He argues that we have lost the ability to think slowly, therefore making us more susceptible to irrational decisions.

In 2007 and again in 2008, Kahneman gave a class in “Thinking, About Thinking” to a powerful group of executives from companies like Google, Twitter, Facebook, Wikipedia Microsoft, and Amazon (he also gave another talk about “Thinking, Fast and Slow” at Google in 2011). Kahneman is well known for bringing public awareness to the distinction between so-called “System 1” and “System 2” thinking. System 2 is good old fashioned, actual, “slow” thinking, it’s “effortful, infrequent, logical, calculating, conscious.” System 2 is the kind of rational cogitation we like to imagine we do all the time. System 1 is “fast” thinking, fight or flight, “automatic, frequent, emotional, stereotypic, subconscious.” Facebook and Twitter are built on System 1, as is most social media. That’s why so many tech executives were at those master classes. And that’s what they learned there: How to craft media that talks to System 1 and bypasses System 2.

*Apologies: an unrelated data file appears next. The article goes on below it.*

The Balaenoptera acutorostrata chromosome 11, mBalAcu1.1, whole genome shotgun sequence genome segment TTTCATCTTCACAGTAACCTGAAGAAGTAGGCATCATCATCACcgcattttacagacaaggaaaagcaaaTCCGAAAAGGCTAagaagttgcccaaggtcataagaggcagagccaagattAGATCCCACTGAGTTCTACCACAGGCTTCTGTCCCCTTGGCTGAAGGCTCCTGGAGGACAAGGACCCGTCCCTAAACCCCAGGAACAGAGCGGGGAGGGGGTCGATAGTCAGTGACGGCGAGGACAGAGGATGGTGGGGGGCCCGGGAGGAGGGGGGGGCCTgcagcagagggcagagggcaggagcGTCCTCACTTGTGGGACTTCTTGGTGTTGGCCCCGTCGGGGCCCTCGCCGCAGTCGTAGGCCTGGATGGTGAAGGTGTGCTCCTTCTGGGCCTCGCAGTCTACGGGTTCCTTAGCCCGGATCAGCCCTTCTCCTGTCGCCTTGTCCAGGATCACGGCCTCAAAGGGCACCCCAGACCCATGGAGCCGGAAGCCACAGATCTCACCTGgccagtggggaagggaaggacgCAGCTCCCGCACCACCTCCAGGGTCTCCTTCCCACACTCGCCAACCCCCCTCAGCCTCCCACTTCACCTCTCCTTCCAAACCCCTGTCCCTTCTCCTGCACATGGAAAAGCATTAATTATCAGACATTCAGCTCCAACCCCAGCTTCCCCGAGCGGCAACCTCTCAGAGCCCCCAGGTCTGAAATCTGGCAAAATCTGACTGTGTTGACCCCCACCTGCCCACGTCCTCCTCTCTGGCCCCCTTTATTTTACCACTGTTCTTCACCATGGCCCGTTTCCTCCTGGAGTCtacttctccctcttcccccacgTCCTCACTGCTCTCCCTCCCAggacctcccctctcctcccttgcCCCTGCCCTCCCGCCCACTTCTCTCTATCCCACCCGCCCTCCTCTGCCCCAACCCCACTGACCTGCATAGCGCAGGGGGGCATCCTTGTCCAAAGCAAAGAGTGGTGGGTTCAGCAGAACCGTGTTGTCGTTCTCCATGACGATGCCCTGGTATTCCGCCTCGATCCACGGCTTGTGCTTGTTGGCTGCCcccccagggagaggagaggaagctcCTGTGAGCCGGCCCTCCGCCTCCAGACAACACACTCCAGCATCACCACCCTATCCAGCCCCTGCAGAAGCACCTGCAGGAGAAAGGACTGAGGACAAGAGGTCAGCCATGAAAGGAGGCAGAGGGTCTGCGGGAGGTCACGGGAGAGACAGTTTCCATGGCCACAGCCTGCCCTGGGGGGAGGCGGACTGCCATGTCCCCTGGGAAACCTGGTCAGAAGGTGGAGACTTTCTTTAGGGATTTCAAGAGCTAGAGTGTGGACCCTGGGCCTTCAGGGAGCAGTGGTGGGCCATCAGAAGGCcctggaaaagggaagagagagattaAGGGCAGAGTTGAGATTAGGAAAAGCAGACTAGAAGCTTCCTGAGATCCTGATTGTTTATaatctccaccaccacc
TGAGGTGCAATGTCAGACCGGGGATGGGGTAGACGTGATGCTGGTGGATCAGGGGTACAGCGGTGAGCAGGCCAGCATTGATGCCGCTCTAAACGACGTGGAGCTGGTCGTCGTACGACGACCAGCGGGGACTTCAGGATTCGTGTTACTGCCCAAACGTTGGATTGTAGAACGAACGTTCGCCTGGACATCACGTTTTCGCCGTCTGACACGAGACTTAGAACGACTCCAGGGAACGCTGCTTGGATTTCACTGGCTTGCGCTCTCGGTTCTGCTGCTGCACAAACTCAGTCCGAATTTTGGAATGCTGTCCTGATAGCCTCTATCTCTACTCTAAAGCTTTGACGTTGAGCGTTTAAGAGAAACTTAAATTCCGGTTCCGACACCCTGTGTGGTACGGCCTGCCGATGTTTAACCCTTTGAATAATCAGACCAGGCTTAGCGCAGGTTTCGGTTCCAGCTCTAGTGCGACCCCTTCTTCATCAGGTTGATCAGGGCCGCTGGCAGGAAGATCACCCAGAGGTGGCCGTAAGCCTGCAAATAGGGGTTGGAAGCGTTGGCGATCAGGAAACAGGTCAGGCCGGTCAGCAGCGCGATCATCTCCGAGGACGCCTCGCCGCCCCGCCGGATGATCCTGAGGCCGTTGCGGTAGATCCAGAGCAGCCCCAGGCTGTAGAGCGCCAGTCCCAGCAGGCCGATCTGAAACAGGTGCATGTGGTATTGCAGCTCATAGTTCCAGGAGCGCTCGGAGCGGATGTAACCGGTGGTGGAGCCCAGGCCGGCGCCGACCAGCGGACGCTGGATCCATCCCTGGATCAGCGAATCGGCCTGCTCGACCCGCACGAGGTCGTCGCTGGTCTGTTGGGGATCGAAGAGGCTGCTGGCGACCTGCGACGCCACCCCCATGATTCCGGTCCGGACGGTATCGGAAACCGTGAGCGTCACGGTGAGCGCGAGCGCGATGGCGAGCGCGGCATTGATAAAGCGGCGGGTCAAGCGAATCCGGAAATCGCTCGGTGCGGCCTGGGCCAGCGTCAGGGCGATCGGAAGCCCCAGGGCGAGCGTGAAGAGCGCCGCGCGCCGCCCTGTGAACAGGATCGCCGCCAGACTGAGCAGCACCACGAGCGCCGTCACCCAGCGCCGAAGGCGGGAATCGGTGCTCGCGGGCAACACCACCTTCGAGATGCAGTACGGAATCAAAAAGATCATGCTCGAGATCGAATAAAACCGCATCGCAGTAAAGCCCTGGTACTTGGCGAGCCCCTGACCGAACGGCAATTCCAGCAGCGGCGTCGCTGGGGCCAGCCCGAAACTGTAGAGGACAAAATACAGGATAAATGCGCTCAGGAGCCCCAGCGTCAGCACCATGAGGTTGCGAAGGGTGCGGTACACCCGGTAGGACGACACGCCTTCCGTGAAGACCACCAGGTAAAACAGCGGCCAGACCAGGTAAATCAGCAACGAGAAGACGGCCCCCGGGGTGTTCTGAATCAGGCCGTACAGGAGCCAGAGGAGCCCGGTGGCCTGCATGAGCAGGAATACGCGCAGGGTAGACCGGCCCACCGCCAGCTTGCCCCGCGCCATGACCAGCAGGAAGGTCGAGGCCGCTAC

Golumbia describes this as a ‘revolution’

Those who celebrated the Facebook revolution and the Twitter revolution were celebrating the replacement of (relatively) calm reflection with the politics of reactivity and passion. This domination of System 2 by System 1 thinking is the real social media “revolution.” The question that remains is whether democracies have both the will, and the means to bring considered thought back to politics, or, whether digital technology has made politics impossible.